It’s most effective when you use it strategically and integrate it into the product development stage from start to finish. 

This approach is particularly important when it comes to saving money too. A report from The Systems Sciences Institute at IBM revealed that to fix an error found after product release was four to five times as much as one uncovered during design and up to 100 times more when identified in the maintenance phase.

By collectively addressing any potential blockers in the design process from an early stage in the product lifecycle, you can stop any costly corrections further down the line.

Focus on the implementation

Product design is nothing without a strong implementation.

It’s all well and good integrating design at the start of the product development stage. But if you stumble on the execution of the design process, you’re going to struggle to turn your bright idea into a successful solution.

Focusing on implementation is the essential element of extending the product lifecycle.

A major part of this is putting the right product architecture in place. It defines the underlying structures of the digital product, mapping out the function to form. 

The product architecture phase plays a significant role in how to design, build and use a new digital product offering. 

Addressing this structural element from the beginning will minimise big errors that cost a lot to rectify in the future. 

After creating a digital product:

Reinvent the wheel (visually)

If your existing solution is approaching the growth and maturity phases of the digital product lifecycle, it might be time to consider a digital facelift.

According to Intercom, only 40% of SaaS platform users come back a second time. Sadly, the user interface (UI) design is a common reason.

If users don’t like the look of the product or find it hard to use, they will stop using it.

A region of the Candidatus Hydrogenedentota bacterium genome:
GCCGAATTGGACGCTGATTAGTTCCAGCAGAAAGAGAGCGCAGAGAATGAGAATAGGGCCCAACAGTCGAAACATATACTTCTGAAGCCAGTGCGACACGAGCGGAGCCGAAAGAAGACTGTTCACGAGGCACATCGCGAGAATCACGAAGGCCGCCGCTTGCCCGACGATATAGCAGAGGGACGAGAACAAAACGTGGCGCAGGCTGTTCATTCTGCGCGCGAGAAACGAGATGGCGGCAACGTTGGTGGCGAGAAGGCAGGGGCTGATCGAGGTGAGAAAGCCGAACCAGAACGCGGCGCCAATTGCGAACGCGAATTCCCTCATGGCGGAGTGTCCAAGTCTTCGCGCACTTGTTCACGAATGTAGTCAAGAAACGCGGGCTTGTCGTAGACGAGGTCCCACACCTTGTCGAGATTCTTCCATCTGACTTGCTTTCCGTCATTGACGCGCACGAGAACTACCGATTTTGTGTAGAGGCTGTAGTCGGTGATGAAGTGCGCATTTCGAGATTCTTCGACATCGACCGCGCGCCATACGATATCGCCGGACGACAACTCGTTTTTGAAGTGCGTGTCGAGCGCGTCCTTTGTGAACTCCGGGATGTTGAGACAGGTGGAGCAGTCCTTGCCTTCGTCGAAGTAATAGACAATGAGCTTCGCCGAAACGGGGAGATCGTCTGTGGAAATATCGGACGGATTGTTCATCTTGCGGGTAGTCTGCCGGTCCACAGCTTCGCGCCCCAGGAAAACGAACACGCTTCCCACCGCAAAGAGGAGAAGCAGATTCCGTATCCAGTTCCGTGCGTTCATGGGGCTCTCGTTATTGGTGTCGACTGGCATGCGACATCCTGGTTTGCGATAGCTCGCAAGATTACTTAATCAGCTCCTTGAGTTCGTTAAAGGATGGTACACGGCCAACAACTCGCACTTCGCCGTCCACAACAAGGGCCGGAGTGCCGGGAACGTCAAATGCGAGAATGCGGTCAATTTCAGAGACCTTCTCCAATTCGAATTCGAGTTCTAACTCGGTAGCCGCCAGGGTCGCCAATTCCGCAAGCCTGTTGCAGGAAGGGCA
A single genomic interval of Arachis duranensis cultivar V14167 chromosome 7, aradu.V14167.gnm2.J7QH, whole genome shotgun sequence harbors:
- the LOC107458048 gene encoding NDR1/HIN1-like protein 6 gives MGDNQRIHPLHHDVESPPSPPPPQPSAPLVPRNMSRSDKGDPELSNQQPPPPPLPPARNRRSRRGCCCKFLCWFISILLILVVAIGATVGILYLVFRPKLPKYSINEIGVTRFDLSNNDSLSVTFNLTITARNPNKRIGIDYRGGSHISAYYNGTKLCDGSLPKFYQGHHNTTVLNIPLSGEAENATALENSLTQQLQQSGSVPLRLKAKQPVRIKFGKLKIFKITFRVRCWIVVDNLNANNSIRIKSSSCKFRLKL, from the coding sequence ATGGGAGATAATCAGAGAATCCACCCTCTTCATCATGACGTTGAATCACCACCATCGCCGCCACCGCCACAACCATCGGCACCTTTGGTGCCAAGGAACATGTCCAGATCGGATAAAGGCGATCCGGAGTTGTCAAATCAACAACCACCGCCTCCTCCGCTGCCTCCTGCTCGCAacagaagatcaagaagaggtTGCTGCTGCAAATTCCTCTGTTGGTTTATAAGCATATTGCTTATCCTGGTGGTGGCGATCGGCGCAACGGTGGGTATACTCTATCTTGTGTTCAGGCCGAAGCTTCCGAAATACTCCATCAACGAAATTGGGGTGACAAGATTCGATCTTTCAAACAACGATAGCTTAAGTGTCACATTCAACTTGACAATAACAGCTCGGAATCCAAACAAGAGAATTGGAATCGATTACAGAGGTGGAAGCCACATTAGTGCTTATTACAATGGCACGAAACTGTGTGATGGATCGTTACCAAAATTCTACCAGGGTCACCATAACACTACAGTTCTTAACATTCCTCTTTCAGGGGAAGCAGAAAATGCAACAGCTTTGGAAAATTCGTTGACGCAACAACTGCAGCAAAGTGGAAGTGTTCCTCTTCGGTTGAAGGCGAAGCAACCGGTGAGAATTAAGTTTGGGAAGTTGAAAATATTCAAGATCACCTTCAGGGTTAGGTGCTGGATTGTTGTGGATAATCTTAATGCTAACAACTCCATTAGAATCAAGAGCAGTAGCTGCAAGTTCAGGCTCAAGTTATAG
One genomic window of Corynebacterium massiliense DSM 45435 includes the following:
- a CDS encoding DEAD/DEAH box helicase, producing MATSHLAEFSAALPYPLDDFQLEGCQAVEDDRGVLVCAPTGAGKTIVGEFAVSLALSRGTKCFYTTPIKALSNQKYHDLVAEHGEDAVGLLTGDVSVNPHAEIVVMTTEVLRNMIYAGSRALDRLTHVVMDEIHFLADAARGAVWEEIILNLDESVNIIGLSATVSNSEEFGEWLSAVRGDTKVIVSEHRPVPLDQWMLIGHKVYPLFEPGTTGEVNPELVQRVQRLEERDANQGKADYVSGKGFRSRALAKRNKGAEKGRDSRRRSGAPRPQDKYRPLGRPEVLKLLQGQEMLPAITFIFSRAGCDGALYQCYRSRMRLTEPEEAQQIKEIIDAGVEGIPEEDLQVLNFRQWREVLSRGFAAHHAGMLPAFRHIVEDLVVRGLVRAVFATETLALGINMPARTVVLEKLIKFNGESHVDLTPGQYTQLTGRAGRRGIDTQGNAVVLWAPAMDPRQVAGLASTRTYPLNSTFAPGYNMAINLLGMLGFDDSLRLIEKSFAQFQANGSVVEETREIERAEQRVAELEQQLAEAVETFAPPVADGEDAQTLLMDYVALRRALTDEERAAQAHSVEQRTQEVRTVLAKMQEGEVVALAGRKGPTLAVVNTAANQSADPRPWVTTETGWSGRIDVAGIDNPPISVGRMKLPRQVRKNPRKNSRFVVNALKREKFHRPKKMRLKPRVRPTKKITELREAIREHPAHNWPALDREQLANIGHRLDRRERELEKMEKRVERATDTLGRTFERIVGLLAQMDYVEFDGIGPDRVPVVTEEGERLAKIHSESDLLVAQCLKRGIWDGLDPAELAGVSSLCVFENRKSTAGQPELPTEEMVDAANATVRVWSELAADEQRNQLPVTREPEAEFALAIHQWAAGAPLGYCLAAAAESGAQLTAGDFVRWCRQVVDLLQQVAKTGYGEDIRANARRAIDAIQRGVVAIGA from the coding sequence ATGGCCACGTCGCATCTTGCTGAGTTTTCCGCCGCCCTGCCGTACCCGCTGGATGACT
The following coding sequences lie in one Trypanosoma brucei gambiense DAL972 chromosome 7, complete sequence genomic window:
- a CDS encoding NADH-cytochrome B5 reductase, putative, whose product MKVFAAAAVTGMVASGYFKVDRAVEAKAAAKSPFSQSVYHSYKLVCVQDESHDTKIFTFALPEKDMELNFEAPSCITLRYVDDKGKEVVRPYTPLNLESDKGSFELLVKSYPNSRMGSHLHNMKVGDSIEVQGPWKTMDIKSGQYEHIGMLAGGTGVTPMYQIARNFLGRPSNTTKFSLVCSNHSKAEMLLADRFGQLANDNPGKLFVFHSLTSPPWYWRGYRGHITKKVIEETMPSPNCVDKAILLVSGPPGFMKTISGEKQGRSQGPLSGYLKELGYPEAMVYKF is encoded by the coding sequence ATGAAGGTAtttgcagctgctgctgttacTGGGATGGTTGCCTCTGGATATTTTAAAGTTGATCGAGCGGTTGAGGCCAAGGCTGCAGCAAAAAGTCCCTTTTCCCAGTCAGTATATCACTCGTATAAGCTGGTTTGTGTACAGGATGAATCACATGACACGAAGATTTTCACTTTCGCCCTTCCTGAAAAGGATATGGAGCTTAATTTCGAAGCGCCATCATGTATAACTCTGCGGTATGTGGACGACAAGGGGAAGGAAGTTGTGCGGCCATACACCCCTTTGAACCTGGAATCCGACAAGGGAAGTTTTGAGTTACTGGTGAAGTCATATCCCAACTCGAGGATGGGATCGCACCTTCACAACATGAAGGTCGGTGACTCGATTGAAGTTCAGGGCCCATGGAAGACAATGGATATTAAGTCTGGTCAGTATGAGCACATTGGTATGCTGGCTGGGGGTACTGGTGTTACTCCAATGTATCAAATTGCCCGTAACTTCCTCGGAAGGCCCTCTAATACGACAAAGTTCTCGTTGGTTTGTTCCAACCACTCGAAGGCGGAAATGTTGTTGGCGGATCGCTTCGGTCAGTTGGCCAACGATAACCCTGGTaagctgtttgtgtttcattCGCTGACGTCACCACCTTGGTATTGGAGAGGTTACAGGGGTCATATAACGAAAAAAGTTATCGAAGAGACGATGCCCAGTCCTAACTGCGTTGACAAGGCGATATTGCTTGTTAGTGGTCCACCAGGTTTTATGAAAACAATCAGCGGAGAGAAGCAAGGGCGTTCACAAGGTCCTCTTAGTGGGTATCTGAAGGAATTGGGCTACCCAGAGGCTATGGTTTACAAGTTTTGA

To prolong the product lifecycle, you must refresh the functionality and visual experience. The best way to understand what needs to change is to collate feedback by using methods like product benchmarking and guerrilla testing.

At Stoked, we had the pleasure of supporting Plandisc during this critical stage of their product lifecycle. The result?

We successfully reimagined the user interface of their online planning tool and help them make an impact in the global market. Since working with us, Plandisc has been acquired by one of Europe’s leading business software solution providers, Visma.

Add new features and services

The saturation stage of the digital product lifecycle happens when demand drops and too many businesses offer the same solutions.

Users will only stick around if you have a solution that continues to positively impact their daily lives. In many cases, a bright idea might still be highly valuable. But it needs a new addition.

Take Instagram for example. As engagement and the average daily user count started to dwindle, they introduced Instagram Stories and Reels. Both features have added a new dimension to the social media platform.

Our collaborative work with Impero is another casing example. One of the many ways we helped strengthen its finance and tax compliance management platform was to create a reporting module from scratch.

It was designed to seamlessly integrate with existing modules and allow customers to create tailor-made reports containing historical data to stay compliant. 

It’s these small adjustments that can make a big difference in the grand scheme of things.

Get digital product lifecycle support

Need a hand extending the lifecycle of your digital product? Then get in touch with Stoked. We have a proven track record in helping start-ups and mature tech companies deliver apps, portals and interfaces that continue to make an impact every day.